She says, “Every young, attractive, eligible man or women [you get to choose the sex] will find you irresistible for life.” You rub the lamp excitedly. Unfortunately, this might spell plenty of trouble. With all the options to choose from, it might be almost impossible to choose a life partner.
Such is the case with investing. You might want a diversified portfolio of low-cost ETFs. But there are so many options. To compound the problem, they trade in different currencies.
For example, you might want a global stock market index. Should you buy Vanguard’s FTSE All World ETF? It provides exposure to almost every global stock market. It trades on the London Stock Exchange under the symbol VWRL, and it’s priced in British pounds.
Or, should you buy the iShares Core MSCI World ETF? It also tracks the global stock market. It trades on the Amsterdam stock exchange under the symbol, IWDA and it’s priced in Euros.
Plenty of people face such dilemmas. They might see Vanguard’s FTSE All World ETF and say, “It trades in British pounds. If Brexit causes the pound to crash, I would lose a lot of money.”
Others might fear the iShares Core MSCI World ETF (IWDA). They might say, “I don’t trust the Euro. If it falls hard, I might lose a fortune.”
Such thinking might sound smart. But it’s completely wrongheaded. In most cases, if you’re building a diversified portfolio of low-cost ETFs, the listed currencies shouldn’t matter. Yes, you read that right. For diversified investors, the listed currency of their ETFs is largely irrelevant.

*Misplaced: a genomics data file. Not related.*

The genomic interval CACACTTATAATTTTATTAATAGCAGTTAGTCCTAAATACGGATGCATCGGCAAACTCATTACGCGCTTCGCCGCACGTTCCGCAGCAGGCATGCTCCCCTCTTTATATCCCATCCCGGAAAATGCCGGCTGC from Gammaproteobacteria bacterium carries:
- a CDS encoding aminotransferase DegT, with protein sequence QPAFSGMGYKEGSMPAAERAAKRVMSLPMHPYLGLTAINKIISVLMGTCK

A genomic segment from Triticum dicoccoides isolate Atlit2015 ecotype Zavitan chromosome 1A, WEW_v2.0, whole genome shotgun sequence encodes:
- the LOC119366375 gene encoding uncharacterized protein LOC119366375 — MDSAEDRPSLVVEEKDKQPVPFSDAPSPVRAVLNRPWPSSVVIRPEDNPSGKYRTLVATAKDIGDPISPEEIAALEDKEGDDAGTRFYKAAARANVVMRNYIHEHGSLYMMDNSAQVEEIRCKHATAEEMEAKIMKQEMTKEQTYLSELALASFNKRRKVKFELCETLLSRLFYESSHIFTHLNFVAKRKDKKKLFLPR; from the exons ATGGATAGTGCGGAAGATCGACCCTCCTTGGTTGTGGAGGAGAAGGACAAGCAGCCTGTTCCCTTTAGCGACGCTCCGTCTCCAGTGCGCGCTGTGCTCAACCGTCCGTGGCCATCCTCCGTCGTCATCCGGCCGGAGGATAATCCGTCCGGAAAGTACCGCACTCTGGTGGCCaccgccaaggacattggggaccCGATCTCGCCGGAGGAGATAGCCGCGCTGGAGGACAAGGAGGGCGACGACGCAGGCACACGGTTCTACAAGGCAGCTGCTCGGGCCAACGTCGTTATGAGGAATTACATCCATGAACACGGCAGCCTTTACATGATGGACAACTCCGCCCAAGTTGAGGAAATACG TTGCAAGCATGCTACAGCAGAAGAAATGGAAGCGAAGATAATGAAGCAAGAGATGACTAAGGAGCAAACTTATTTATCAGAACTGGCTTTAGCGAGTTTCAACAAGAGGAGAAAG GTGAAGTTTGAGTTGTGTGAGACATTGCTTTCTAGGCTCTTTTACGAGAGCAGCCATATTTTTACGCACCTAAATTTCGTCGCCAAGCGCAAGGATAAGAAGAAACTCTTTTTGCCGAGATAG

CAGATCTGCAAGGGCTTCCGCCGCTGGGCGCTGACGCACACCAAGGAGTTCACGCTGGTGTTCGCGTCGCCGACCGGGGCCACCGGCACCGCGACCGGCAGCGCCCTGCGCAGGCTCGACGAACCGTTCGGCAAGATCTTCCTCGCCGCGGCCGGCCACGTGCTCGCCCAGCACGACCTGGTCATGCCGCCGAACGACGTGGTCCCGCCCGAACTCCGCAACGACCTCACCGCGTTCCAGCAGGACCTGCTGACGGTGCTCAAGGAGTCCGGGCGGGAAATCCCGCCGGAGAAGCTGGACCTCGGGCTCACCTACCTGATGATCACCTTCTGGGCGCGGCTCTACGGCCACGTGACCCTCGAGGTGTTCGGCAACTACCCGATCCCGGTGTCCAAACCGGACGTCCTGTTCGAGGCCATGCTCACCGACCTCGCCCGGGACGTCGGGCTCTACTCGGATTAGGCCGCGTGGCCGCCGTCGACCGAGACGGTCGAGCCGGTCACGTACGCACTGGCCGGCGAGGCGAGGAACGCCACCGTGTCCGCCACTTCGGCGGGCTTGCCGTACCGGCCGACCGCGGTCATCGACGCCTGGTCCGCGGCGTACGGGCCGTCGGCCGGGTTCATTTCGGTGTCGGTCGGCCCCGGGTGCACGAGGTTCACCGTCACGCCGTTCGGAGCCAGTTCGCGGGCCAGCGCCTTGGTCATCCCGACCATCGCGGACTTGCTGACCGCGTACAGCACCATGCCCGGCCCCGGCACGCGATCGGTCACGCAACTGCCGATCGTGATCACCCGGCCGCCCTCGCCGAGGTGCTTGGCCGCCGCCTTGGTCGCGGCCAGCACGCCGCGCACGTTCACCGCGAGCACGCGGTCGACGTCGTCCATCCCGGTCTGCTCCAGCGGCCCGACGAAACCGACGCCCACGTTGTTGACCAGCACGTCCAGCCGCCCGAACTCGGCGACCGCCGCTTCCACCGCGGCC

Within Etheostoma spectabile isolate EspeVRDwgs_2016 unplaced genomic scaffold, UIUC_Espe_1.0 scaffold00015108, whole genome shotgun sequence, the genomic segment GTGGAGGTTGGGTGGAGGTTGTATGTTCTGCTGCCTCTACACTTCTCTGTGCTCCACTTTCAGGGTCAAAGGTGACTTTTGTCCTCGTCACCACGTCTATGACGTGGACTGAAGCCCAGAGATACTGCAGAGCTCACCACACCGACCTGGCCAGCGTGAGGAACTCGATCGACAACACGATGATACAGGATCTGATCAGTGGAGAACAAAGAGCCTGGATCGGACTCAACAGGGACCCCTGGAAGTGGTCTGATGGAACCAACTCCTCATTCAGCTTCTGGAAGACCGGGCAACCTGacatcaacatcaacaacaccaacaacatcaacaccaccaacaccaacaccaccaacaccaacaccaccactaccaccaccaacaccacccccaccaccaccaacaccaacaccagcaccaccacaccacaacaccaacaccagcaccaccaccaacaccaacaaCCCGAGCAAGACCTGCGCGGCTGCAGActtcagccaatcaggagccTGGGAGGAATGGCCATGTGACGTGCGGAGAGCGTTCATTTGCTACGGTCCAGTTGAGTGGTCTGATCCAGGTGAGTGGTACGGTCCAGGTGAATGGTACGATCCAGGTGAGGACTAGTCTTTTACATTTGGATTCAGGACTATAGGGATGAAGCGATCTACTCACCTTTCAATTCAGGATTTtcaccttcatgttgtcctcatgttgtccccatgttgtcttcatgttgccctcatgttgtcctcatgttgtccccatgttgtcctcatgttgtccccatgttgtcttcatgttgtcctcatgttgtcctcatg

Here’s an example. Assume you and your friend each win $100,000 USD from a trip to Las Vegas. You each decide to buy a global stock market ETF with the proceeds. You decide to buy one that’s listed in British pounds. Maybe you think the British pound is low. Converting to pounds, you believe, offers a good deal.
Your friend decides to convert to Euros, so she can buy the global stock market ETF that’s listed in Euros. You and your friend purchase your respective ETFs at the same time, on the same day.
Now assume the British Prime Minister mandates a nationwide conversion to Scientology. She also borrows trillions of pounds to build a Trump-inspired wall to surround the United Kingdom. Such strange behavior would likely crash the British pound.
Assume the Euro remains stable while the British pound falls. Would you regret not buying the global stock ETF priced in Euros, like your friend? In truth, it wouldn’t matter. If the British pound fell 50 percent, compared to the Euro, the price of the global stock index, priced in British pounds, would double.